Let's suppose that we're looking at a device which uses 2kW in the steady state. At 250v (to keep it simple), that's 8 amps.
You could probably get away with a 1 volt drop across the shunt. That would require the resistance to be 1/8 ohms, and it would dissipate 8 watts.
I'm not sure that you'd easily find anything 'off the shelf' to do that, but it would be relatively easy to create the shunt from a suitable number of short lengths of copper wire, connected in parallel.
Many years ago, I made a series of shunts in this way to enable a cheapo multimeter to measure automotive-type currents of up to 30A.
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On 27/02/2016 14:04, Roger Mills wrote:

Why not use a current transformer rather than a shunt resistor? That way you don't have to electrically tap into the circuit of the device under test.
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On 27/02/2016 16:15, John Rumm wrote:

'Cos I was using mine on DC.
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On 27/02/2016 20:33, Roger Mills wrote:

Yup that does change things somewhat... perhaps I should have read the "automotive-type currents" bit a little more carefully ;-)
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On Sat, 27 Feb 2016 21:42:36 +0000, John Rumm wrote:

If you're trying to measure DC amps, a visit to a local flea market may prove fruitful. I bought a DC/AC clamp meter from "Maplin Man" for 8 quid (afaicr I blagged him down from ten quid).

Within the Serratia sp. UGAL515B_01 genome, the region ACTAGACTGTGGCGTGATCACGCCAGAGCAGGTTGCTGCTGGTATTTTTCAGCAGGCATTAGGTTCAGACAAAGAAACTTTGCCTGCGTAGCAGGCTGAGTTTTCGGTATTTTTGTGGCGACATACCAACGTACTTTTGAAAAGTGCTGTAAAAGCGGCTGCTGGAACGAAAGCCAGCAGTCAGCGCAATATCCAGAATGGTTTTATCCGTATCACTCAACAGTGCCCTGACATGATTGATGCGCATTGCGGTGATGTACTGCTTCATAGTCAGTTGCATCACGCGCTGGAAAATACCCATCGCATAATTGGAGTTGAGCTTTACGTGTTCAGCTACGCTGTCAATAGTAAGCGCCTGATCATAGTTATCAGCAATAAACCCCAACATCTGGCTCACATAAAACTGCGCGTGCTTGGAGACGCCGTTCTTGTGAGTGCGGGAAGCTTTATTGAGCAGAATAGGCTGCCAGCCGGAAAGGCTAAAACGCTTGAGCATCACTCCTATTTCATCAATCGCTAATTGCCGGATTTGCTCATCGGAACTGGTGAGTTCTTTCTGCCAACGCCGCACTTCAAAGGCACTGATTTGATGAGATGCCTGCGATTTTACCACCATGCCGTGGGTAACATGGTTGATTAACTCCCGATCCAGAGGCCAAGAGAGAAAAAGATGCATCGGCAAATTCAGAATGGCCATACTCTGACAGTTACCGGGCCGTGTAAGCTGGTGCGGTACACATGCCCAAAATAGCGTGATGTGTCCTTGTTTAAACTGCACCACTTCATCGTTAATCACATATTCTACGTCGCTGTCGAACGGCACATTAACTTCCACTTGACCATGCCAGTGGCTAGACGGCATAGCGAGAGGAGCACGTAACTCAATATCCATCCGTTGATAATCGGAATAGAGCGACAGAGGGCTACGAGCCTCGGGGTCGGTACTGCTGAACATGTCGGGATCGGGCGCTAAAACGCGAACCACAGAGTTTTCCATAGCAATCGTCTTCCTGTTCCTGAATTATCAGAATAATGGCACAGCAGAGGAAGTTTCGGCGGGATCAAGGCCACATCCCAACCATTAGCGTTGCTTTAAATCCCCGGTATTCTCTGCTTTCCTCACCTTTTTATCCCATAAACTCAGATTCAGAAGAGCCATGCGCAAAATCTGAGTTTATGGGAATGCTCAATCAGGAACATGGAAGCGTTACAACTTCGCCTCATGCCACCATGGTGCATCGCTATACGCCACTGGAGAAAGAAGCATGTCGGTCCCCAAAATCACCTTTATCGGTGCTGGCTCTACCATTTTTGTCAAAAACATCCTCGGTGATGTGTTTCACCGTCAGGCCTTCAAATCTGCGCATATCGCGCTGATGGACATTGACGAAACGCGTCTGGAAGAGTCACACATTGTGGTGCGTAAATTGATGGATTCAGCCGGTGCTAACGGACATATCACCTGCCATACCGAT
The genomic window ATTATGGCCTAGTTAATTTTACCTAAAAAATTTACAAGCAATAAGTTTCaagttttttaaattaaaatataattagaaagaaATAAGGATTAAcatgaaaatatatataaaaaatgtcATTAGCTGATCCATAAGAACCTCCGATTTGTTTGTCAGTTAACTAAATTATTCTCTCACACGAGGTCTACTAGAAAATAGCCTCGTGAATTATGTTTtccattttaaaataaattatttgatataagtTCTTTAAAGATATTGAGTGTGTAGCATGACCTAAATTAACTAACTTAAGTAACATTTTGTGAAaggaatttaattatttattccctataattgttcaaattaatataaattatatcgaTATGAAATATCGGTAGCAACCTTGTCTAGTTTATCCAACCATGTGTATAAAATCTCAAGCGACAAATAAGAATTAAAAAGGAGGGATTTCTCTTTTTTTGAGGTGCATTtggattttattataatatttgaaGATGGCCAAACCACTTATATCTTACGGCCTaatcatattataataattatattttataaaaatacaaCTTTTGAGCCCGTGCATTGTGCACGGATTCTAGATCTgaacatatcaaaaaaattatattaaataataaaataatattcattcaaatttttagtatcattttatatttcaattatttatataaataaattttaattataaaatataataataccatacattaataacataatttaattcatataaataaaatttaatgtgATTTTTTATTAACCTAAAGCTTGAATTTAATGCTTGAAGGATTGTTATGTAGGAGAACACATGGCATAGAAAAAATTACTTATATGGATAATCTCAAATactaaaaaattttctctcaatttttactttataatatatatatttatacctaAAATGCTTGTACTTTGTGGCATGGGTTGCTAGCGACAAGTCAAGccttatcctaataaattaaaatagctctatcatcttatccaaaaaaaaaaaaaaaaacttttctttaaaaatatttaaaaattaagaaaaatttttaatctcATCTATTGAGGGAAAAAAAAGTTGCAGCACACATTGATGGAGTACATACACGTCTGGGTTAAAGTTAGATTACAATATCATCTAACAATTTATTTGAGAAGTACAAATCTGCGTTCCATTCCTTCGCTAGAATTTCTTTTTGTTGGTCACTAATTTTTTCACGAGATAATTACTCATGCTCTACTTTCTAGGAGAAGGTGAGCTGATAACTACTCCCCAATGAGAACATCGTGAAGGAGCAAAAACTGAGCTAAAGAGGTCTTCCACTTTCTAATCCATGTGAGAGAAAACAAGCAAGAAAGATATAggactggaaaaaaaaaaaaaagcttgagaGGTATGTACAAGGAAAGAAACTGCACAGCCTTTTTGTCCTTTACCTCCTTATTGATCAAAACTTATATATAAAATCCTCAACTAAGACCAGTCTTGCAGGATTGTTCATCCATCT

The DC amps ranges are 0 to 200 and 0 to 1200 amps with the 200A range showing to tenths of an amp readings. However, when trying to measure the current drawn over the 12v and 5v rails of an ATX PSU, you need to double check the calibration since it can easily drift a few tenths of an amp over the space of the first few minutes after pressing the "DCA Zero" button. This drift effect can be ignored once you're dealing with tens to hundreds of amps such as when testing lighting load and generator charging and the obvious 'cranking amps'.
When scouting the various stalls at flea markets, you're likely to see the more common AC clamp meter type. Tracking down a DC clamp meter is a little more difficult. Obviously, you're looking for one with a digital display (which isn't exclusive to AC/DC clamp meters - there's plenty of AC only clamp meters with digital displays).
However, the stand out feature, if the labelling doesn't already make it obvious, is the presence of a "DCA Zero" button. Without such a button, there's no way to compensate the inevitable drift in the hall effect sensor for DC offset to zero the meter just prior to taking a reading.